Spot­light on Romford

A £35m in­jec­tion is bring­ing river­side workspace and thou­sands of new homes to this Es­sex town in the Cross­rail van­guard. By

Evening Standard - West End Final Extra - ES Homes and Property - - Property Searching -

AS ONE of Lon­don Mayor Sadiq Khan’s 30 Hous­ing Zones, the Es­sex com­muter town of Romford is due to get in­vest­ment of nearly £35 mil­lion from the Greater Lon­don Au­thor­ity, with the as­pi­ra­tion of un­lock­ing the fi­nance to build more than 3,300 new homes and pro­vide nearly 7,000 new jobs.

First off the block is likely to be a joint ven­ture be­tween the lo­cal coun­cil, Haver­ing, and de­vel­oper First Base, on the Bridge Close site that sits on the edge of the town cen­tre be­tween Water­loo Road and the River Rom. The plan is to build 840 new homes, a health cen­tre, a school and com­mer­cial workspaces.

Pro­pos­als in­clude a new bridge across the Rom to im­prove ac­cess to the sta­tion, where the fore­court is get­ting a £1.4 mil­lion facelift ahead of the muchan­tic­i­pated ar­rival of the El­iz­a­beth line in De­cem­ber.

As es­tate agent Max Harding from lo­cal firm Bal­go­res says, Romford is com­ing up in the world. This is in no small part thanks to young en­tre­pre­neur Sarah Wal­ters, who in a few short years has gone from jot­ting down her ideas in a note­book in her bed­room to man­ag­ing a cre­ative agency em­ploy­ing 16 peo­ple.

In those years her agency, called Made Pub­lic, has com­mis­sioned lead­ing street artists in­clud­ing Eine — for­mer prime min­is­ter David Cameron gave an ex­am­ple of his work to Barack Obama; re­vi­talised The Quad­rant, a tired shop­ping ar­cade, by en­cour­ag­ing start-up busi­nesses in­clude Lockie’s Kitchen opened by Towie star James Lock, and put on street theatre fes­ti­vals and mu­sic and com­edy events.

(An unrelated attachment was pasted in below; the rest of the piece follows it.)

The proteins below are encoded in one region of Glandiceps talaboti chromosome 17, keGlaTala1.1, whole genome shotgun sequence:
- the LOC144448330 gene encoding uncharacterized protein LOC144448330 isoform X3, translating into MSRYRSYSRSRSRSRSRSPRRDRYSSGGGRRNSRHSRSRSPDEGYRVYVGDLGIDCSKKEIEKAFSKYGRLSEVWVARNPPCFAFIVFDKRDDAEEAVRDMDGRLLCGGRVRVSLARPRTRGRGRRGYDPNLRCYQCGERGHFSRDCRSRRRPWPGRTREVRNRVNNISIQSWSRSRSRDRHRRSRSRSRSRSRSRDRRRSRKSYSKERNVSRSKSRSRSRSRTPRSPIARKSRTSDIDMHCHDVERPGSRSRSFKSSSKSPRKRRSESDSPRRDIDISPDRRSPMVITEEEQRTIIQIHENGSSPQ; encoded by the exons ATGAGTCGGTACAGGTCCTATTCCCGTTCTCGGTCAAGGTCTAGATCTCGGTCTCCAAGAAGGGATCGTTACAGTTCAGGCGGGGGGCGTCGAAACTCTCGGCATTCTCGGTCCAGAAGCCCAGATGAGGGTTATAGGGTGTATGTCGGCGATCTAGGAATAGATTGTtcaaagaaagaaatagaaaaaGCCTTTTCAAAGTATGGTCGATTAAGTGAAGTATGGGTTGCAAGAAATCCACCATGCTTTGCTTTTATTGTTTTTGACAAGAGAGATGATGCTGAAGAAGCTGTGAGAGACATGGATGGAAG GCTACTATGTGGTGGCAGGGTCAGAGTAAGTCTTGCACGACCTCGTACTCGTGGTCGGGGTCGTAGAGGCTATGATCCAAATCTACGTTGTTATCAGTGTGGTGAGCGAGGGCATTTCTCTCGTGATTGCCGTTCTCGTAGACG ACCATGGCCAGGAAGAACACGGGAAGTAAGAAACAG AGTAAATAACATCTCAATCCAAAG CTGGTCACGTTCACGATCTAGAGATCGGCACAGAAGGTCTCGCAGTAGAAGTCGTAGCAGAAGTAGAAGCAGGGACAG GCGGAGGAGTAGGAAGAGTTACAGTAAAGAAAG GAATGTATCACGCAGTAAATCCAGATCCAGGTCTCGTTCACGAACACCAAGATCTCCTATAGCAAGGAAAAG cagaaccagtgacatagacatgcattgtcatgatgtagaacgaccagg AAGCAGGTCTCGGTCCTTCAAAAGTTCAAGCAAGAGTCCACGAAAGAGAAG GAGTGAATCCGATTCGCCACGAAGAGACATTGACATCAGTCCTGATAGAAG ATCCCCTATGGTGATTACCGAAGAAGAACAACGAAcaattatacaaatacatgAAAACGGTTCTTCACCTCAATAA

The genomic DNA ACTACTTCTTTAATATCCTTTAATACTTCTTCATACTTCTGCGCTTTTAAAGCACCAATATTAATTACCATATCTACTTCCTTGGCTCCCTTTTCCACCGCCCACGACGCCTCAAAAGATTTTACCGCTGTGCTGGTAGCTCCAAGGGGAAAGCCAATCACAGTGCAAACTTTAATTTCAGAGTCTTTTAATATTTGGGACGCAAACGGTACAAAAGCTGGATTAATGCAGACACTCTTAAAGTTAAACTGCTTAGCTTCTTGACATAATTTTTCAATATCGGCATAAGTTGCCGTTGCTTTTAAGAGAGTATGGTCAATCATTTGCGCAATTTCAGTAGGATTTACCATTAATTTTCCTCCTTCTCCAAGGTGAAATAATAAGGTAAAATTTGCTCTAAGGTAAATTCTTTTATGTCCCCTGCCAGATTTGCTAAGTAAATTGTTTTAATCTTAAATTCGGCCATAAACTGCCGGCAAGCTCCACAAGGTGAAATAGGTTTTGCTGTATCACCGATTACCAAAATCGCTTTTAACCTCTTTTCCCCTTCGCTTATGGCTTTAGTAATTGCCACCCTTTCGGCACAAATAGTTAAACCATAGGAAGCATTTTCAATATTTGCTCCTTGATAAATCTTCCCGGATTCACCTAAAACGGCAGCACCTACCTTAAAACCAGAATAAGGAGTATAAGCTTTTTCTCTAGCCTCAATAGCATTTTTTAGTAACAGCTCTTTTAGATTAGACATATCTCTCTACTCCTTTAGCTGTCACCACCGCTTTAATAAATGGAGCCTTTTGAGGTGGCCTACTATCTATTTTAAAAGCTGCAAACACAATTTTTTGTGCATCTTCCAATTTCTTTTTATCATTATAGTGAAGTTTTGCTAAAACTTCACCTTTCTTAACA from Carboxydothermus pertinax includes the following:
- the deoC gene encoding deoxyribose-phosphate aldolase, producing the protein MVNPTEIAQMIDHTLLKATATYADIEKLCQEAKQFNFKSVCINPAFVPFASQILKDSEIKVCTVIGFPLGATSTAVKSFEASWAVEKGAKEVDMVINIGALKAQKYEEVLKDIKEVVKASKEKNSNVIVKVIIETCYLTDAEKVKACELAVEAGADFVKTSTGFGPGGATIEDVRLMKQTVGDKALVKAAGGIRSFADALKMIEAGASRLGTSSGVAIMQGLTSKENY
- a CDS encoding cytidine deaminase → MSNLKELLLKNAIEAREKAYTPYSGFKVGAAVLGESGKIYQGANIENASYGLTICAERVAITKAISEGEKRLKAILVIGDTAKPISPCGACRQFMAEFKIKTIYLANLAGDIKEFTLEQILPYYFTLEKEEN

The Re­tail­ery in Mar­ket Place is Sarah’s small busi­ness hub. Home to a buzzy café, in­de­pen­dent restau­rants and a not-for-profit bar, it also acts as a shop win­dow for cre­ative launches, a live mu­sic venue, and in the base­ment is an en­tre­pre­neur­ial “in­cu­ba­tor” where start- ups can de­velop their ideas.

Sarah, 30, says: “I went to Gold­smiths to do Fine Art and His­tory of Art and there they drill into you that art is for ev­ery­one, so af­ter grad­u­at­ing in 2009 I came back to Romford, my home town, and asked my­self the ques­tion, ‘Where will I find ev­ery­one?’ And back came the an­swer — in the town cen­tre.”

Romford is close to the A12 Lon­don to Low­est­oft road. It is 16 miles north­east of cen­tral Lon­don with Chig­well and Brent­ford to the north, Hornchurch and Up­min­ster to the east, Da­gen­ham to the south and Il­ford to the west.

Sheila Coombes at Robins Pie & Mash Shop, Romford. There are six branches of the tra­di­tional fam­ily busi­ness in the East End and Es­sex

Richard Ward’s Ital­ian Kitchen; Jas­pal Kaur’s Jas’ Pun­jabi Kitchen, and Purvesh Pa­tel of Tad’s Diner

East is best:

Cool for cuts: Jamie La-Rocque, owner of Larox Bar­ber­shop in Quad­rant Ar­cade

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